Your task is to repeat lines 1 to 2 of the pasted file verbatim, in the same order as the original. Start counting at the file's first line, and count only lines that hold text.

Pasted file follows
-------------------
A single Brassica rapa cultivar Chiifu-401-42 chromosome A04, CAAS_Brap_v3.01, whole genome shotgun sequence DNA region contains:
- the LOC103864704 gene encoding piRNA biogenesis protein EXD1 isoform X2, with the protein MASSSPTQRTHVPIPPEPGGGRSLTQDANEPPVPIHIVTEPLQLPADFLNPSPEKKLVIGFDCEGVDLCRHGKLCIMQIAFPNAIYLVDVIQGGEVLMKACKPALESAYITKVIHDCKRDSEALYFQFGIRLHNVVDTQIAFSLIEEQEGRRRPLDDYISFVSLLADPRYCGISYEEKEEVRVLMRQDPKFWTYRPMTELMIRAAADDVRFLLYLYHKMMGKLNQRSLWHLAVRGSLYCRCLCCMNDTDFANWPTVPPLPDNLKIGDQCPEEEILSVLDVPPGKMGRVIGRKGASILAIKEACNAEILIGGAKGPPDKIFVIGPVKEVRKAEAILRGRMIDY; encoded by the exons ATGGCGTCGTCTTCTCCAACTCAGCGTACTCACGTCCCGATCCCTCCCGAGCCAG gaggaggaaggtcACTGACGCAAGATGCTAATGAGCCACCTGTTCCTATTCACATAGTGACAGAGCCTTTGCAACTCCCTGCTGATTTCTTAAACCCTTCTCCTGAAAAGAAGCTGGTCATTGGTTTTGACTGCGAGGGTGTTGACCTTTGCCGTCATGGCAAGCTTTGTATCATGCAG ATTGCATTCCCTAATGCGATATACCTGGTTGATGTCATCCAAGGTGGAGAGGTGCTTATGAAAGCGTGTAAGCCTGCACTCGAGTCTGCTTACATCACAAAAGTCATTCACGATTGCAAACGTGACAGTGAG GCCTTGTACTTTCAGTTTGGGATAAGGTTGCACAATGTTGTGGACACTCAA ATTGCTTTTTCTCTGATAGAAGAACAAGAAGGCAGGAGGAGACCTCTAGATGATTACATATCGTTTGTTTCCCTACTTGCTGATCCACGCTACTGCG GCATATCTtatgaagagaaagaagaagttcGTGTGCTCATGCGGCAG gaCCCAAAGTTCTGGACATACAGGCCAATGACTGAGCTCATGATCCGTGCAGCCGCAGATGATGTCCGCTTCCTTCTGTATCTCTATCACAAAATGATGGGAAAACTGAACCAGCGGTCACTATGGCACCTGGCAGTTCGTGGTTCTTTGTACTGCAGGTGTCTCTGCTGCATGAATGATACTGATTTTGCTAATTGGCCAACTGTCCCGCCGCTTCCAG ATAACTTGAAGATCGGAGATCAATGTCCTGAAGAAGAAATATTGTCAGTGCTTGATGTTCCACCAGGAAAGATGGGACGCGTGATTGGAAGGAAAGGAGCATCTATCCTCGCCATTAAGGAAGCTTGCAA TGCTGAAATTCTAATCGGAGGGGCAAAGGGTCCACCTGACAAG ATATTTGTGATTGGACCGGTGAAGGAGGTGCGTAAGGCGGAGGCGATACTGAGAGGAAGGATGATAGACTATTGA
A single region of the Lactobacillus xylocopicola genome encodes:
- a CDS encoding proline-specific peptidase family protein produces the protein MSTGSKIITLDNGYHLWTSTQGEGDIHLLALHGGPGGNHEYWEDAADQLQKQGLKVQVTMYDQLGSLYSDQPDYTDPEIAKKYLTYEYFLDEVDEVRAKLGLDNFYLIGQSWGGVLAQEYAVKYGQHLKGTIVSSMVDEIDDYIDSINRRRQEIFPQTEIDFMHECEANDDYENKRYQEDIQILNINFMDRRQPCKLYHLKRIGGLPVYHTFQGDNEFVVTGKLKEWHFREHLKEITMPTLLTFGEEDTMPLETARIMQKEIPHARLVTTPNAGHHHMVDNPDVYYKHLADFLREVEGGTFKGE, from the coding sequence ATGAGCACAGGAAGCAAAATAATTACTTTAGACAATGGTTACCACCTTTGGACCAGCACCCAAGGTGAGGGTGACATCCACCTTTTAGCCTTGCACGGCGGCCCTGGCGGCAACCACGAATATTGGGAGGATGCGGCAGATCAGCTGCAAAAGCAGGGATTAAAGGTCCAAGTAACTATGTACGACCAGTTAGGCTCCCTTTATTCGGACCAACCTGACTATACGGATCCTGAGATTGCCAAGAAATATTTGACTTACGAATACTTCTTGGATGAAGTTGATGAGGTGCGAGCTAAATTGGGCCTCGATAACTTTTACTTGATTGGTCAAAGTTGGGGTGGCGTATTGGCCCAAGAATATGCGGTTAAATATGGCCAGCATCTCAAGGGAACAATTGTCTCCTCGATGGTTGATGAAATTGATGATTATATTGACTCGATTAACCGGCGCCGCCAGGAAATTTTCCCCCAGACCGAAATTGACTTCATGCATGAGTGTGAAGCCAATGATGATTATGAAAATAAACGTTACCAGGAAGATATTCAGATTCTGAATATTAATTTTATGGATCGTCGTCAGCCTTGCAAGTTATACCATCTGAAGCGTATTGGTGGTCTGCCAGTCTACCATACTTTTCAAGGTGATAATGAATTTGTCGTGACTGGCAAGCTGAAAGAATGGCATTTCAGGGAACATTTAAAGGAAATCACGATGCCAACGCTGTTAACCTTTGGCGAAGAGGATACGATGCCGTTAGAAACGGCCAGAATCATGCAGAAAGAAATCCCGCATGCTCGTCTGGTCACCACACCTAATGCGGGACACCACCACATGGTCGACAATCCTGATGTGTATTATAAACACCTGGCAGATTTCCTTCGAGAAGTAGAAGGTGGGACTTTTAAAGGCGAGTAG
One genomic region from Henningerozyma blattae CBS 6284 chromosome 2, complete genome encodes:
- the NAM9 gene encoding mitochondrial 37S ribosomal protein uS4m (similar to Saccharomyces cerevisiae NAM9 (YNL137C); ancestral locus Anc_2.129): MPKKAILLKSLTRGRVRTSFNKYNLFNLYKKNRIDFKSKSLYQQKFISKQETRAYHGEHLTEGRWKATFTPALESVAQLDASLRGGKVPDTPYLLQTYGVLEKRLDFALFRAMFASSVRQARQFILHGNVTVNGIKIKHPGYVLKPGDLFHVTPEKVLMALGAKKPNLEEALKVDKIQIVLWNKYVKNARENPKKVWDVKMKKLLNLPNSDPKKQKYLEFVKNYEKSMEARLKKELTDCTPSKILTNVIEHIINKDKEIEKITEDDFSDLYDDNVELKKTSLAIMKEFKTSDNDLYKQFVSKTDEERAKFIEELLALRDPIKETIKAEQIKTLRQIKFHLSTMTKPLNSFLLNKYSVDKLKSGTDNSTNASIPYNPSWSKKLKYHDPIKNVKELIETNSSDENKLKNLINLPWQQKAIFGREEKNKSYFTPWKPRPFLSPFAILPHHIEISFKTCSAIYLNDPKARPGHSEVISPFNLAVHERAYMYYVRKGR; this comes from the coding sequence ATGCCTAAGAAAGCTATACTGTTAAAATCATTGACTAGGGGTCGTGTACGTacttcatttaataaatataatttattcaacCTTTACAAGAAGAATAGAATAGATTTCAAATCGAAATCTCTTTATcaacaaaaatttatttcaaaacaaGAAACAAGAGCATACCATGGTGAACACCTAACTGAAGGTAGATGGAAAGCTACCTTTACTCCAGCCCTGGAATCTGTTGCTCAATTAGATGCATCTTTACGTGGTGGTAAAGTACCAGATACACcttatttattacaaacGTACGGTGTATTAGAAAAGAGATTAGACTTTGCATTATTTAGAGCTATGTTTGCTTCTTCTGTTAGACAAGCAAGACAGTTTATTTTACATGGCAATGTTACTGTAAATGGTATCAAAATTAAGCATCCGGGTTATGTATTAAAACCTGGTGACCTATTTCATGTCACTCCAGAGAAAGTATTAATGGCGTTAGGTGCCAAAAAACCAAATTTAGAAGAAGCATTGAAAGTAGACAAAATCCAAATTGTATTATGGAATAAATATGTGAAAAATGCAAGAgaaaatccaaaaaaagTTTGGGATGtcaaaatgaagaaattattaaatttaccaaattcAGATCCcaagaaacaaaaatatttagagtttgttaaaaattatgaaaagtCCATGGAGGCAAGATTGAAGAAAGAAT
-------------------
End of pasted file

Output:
A single Brassica rapa cultivar Chiifu-401-42 chromosome A04, CAAS_Brap_v3.01, whole genome shotgun sequence DNA region contains:
- the LOC103864704 gene encoding piRNA biogenesis protein EXD1 isoform X2, with the protein MASSSPTQRTHVPIPPEPGGGRSLTQDANEPPVPIHIVTEPLQLPADFLNPSPEKKLVIGFDCEGVDLCRHGKLCIMQIAFPNAIYLVDVIQGGEVLMKACKPALESAYITKVIHDCKRDSEALYFQFGIRLHNVVDTQIAFSLIEEQEGRRRPLDDYISFVSLLADPRYCGISYEEKEEVRVLMRQDPKFWTYRPMTELMIRAAADDVRFLLYLYHKMMGKLNQRSLWHLAVRGSLYCRCLCCMNDTDFANWPTVPPLPDNLKIGDQCPEEEILSVLDVPPGKMGRVIGRKGASILAIKEACNAEILIGGAKGPPDKIFVIGPVKEVRKAEAILRGRMIDY; encoded by the exons ATGGCGTCGTCTTCTCCAACTCAGCGTACTCACGTCCCGATCCCTCCCGAGCCAG gaggaggaaggtcACTGACGCAAGATGCTAATGAGCCACCTGTTCCTATTCACATAGTGACAGAGCCTTTGCAACTCCCTGCTGATTTCTTAAACCCTTCTCCTGAAAAGAAGCTGGTCATTGGTTTTGACTGCGAGGGTGTTGACCTTTGCCGTCATGGCAAGCTTTGTATCATGCAG ATTGCATTCCCTAATGCGATATACCTGGTTGATGTCATCCAAGGTGGAGAGGTGCTTATGAAAGCGTGTAAGCCTGCACTCGAGTCTGCTTACATCACAAAAGTCATTCACGATTGCAAACGTGACAGTGAG GCCTTGTACTTTCAGTTTGGGATAAGGTTGCACAATGTTGTGGACACTCAA ATTGCTTTTTCTCTGATAGAAGAACAAGAAGGCAGGAGGAGACCTCTAGATGATTACATATCGTTTGTTTCCCTACTTGCTGATCCACGCTACTGCG GCATATCTtatgaagagaaagaagaagttcGTGTGCTCATGCGGCAG gaCCCAAAGTTCTGGACATACAGGCCAATGACTGAGCTCATGATCCGTGCAGCCGCAGATGATGTCCGCTTCCTTCTGTATCTCTATCACAAAATGATGGGAAAACTGAACCAGCGGTCACTATGGCACCTGGCAGTTCGTGGTTCTTTGTACTGCAGGTGTCTCTGCTGCATGAATGATACTGATTTTGCTAATTGGCCAACTGTCCCGCCGCTTCCAG ATAACTTGAAGATCGGAGATCAATGTCCTGAAGAAGAAATATTGTCAGTGCTTGATGTTCCACCAGGAAAGATGGGACGCGTGATTGGAAGGAAAGGAGCATCTATCCTCGCCATTAAGGAAGCTTGCAA TGCTGAAATTCTAATCGGAGGGGCAAAGGGTCCACCTGACAAG ATATTTGTGATTGGACCGGTGAAGGAGGTGCGTAAGGCGGAGGCGATACTGAGAGGAAGGATGATAGACTATTGA